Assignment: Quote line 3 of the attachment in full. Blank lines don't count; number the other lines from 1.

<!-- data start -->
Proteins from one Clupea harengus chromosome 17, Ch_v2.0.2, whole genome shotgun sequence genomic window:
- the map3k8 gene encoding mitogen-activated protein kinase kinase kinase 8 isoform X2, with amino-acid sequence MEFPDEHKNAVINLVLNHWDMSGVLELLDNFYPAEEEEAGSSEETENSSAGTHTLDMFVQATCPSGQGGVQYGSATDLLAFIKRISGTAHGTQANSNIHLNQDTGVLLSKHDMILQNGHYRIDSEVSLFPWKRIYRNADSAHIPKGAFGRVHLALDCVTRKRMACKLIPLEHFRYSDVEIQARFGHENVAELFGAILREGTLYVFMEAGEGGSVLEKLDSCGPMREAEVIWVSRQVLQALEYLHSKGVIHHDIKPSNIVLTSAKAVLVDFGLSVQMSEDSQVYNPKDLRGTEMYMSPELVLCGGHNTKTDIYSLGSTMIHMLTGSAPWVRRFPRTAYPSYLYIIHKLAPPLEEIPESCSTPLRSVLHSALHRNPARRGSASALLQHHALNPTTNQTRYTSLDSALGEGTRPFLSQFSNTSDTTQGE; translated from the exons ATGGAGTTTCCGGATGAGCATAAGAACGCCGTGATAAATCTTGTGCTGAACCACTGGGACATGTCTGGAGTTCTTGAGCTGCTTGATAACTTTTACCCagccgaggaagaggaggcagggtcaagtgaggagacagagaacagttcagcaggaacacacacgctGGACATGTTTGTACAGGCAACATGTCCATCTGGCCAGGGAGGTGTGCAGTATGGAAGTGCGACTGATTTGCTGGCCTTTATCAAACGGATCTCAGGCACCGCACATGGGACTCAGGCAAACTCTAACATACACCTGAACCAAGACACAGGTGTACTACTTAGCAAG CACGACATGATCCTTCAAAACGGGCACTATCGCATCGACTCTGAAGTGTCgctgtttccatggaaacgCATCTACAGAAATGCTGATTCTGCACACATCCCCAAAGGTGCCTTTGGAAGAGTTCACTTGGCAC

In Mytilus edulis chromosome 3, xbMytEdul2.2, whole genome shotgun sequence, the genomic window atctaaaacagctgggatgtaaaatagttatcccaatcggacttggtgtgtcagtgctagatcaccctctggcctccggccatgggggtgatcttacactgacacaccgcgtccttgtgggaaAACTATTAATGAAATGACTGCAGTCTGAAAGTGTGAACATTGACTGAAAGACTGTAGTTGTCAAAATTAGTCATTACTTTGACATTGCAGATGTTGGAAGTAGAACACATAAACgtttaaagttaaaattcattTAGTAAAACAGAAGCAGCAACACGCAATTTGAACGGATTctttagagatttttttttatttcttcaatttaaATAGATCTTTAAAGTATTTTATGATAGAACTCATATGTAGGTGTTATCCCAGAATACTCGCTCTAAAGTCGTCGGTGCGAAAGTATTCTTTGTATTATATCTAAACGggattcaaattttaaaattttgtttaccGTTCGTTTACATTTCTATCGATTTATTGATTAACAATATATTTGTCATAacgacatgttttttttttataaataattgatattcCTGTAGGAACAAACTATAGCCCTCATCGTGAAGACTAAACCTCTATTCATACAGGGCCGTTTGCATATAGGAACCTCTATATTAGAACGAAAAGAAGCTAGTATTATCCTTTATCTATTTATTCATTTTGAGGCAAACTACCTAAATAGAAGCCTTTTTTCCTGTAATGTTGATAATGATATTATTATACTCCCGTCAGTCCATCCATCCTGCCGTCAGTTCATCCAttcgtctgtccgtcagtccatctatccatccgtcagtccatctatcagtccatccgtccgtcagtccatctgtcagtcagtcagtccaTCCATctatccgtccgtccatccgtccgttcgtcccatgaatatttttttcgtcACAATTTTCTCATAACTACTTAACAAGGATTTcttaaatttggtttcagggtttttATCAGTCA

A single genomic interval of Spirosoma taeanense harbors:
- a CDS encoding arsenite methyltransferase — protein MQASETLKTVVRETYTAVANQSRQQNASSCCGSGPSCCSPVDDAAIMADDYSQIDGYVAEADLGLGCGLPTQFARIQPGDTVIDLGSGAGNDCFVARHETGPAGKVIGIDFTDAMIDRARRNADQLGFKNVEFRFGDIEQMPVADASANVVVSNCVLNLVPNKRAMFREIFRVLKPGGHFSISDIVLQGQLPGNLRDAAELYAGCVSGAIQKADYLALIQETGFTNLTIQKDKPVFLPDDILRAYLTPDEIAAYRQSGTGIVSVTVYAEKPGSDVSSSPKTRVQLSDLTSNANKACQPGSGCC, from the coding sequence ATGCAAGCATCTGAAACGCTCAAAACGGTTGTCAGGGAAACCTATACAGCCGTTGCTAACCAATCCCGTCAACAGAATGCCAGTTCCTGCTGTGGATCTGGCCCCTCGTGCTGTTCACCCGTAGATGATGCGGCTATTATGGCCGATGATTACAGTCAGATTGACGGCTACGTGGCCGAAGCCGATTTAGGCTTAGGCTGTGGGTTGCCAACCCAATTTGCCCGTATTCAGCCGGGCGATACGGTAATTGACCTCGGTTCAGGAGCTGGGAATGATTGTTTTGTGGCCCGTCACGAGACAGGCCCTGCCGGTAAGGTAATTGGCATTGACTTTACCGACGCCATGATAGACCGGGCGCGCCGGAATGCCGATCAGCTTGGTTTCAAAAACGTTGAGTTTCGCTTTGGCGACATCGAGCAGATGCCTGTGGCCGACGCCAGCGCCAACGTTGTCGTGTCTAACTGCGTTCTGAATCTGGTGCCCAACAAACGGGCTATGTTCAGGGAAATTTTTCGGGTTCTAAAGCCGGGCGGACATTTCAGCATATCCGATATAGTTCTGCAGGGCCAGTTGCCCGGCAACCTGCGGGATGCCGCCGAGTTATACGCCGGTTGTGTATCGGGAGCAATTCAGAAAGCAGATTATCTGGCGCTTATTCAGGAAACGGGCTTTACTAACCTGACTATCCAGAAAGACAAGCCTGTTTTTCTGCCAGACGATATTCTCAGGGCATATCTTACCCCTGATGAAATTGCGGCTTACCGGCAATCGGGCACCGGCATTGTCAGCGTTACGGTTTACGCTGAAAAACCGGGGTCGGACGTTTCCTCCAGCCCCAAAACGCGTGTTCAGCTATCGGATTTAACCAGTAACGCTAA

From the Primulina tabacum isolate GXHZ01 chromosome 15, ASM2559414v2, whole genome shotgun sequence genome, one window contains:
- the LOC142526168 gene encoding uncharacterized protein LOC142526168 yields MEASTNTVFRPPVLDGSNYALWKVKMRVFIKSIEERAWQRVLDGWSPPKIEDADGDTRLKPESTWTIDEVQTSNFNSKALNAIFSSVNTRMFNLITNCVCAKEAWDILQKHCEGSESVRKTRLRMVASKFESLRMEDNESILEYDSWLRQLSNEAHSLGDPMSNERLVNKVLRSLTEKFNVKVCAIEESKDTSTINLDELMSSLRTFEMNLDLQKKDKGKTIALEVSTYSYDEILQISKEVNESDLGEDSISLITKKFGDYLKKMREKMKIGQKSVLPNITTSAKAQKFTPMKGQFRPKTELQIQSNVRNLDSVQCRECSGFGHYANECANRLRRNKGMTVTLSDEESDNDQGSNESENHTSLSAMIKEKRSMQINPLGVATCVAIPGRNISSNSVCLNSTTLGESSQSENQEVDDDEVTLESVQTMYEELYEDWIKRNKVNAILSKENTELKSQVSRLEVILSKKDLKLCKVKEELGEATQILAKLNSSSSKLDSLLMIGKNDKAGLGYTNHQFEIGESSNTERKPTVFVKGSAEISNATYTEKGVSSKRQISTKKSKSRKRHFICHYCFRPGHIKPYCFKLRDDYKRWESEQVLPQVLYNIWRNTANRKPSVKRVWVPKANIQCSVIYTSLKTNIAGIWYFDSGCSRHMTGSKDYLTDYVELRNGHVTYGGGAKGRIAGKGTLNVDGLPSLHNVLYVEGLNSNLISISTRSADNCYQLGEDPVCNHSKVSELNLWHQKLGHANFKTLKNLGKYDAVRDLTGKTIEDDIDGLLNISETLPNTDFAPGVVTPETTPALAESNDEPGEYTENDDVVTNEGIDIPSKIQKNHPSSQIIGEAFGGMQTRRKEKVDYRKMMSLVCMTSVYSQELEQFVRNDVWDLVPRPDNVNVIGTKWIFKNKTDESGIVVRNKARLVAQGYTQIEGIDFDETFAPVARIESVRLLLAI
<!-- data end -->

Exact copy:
In Mytilus edulis chromosome 3, xbMytEdul2.2, whole genome shotgun sequence, the genomic window atctaaaacagctgggatgtaaaatagttatcccaatcggacttggtgtgtcagtgctagatcaccctctggcctccggccatgggggtgatcttacactgacacaccgcgtccttgtgggaaAACTATTAATGAAATGACTGCAGTCTGAAAGTGTGAACATTGACTGAAAGACTGTAGTTGTCAAAATTAGTCATTACTTTGACATTGCAGATGTTGGAAGTAGAACACATAAACgtttaaagttaaaattcattTAGTAAAACAGAAGCAGCAACACGCAATTTGAACGGATTctttagagatttttttttatttcttcaatttaaATAGATCTTTAAAGTATTTTATGATAGAACTCATATGTAGGTGTTATCCCAGAATACTCGCTCTAAAGTCGTCGGTGCGAAAGTATTCTTTGTATTATATCTAAACGggattcaaattttaaaattttgtttaccGTTCGTTTACATTTCTATCGATTTATTGATTAACAATATATTTGTCATAacgacatgttttttttttataaataattgatattcCTGTAGGAACAAACTATAGCCCTCATCGTGAAGACTAAACCTCTATTCATACAGGGCCGTTTGCATATAGGAACCTCTATATTAGAACGAAAAGAAGCTAGTATTATCCTTTATCTATTTATTCATTTTGAGGCAAACTACCTAAATAGAAGCCTTTTTTCCTGTAATGTTGATAATGATATTATTATACTCCCGTCAGTCCATCCATCCTGCCGTCAGTTCATCCAttcgtctgtccgtcagtccatctatccatccgtcagtccatctatcagtccatccgtccgtcagtccatctgtcagtcagtcagtccaTCCATctatccgtccgtccatccgtccgttcgtcccatgaatatttttttcgtcACAATTTTCTCATAACTACTTAACAAGGATTTcttaaatttggtttcagggtttttATCAGTCA